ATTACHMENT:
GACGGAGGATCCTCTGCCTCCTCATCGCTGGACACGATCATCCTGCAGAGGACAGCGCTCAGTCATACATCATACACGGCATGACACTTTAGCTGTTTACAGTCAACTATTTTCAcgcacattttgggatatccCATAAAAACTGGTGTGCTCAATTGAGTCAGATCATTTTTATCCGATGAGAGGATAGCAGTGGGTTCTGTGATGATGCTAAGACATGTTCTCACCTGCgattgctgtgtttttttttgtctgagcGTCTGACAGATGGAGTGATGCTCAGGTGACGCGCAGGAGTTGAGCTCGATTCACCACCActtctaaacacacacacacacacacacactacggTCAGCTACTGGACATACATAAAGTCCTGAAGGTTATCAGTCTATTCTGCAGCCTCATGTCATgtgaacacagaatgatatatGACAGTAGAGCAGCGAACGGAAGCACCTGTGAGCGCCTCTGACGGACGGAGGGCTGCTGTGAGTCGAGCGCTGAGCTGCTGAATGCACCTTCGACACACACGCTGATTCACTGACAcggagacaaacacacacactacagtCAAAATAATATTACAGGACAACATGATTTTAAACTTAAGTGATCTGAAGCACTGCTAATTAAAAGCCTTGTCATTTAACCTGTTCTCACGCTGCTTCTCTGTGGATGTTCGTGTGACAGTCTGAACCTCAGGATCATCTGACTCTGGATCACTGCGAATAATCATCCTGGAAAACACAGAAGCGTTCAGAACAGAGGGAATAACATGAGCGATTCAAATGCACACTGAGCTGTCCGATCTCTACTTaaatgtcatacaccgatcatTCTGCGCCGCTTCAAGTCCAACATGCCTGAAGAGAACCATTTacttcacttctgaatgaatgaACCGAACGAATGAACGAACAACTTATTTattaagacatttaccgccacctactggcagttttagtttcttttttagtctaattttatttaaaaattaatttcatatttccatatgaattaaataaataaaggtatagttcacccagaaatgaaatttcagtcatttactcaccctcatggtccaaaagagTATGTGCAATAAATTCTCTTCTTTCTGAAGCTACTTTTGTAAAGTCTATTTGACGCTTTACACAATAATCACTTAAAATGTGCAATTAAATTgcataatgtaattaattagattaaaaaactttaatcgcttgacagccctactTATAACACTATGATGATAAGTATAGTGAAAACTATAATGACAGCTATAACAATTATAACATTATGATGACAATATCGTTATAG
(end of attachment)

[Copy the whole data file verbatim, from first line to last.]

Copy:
GACGGAGGATCCTCTGCCTCCTCATCGCTGGACACGATCATCCTGCAGAGGACAGCGCTCAGTCATACATCATACACGGCATGACACTTTAGCTGTTTACAGTCAACTATTTTCAcgcacattttgggatatccCATAAAAACTGGTGTGCTCAATTGAGTCAGATCATTTTTATCCGATGAGAGGATAGCAGTGGGTTCTGTGATGATGCTAAGACATGTTCTCACCTGCgattgctgtgtttttttttgtctgagcGTCTGACAGATGGAGTGATGCTCAGGTGACGCGCAGGAGTTGAGCTCGATTCACCACCActtctaaacacacacacacacacacacactacggTCAGCTACTGGACATACATAAAGTCCTGAAGGTTATCAGTCTATTCTGCAGCCTCATGTCATgtgaacacagaatgatatatGACAGTAGAGCAGCGAACGGAAGCACCTGTGAGCGCCTCTGACGGACGGAGGGCTGCTGTGAGTCGAGCGCTGAGCTGCTGAATGCACCTTCGACACACACGCTGATTCACTGACAcggagacaaacacacacactacagtCAAAATAATATTACAGGACAACATGATTTTAAACTTAAGTGATCTGAAGCACTGCTAATTAAAAGCCTTGTCATTTAACCTGTTCTCACGCTGCTTCTCTGTGGATGTTCGTGTGACAGTCTGAACCTCAGGATCATCTGACTCTGGATCACTGCGAATAATCATCCTGGAAAACACAGAAGCGTTCAGAACAGAGGGAATAACATGAGCGATTCAAATGCACACTGAGCTGTCCGATCTCTACTTaaatgtcatacaccgatcatTCTGCGCCGCTTCAAGTCCAACATGCCTGAAGAGAACCATTTacttcacttctgaatgaatgaACCGAACGAATGAACGAACAACTTATTTattaagacatttaccgccacctactggcagttttagtttcttttttagtctaattttatttaaaaattaatttcatatttccatatgaattaaataaataaaggtatagttcacccagaaatgaaatttcagtcatttactcaccctcatggtccaaaagagTATGTGCAATAAATTCTCTTCTTTCTGAAGCTACTTTTGTAAAGTCTATTTGACGCTTTACACAATAATCACTTAAAATGTGCAATTAAATTgcataatgtaattaattagattaaaaaactttaatcgcttgacagccctactTATAACACTATGATGATAAGTATAGTGAAAACTATAATGACAGCTATAACAATTATAACATTATGATGACAATATCGTTATAG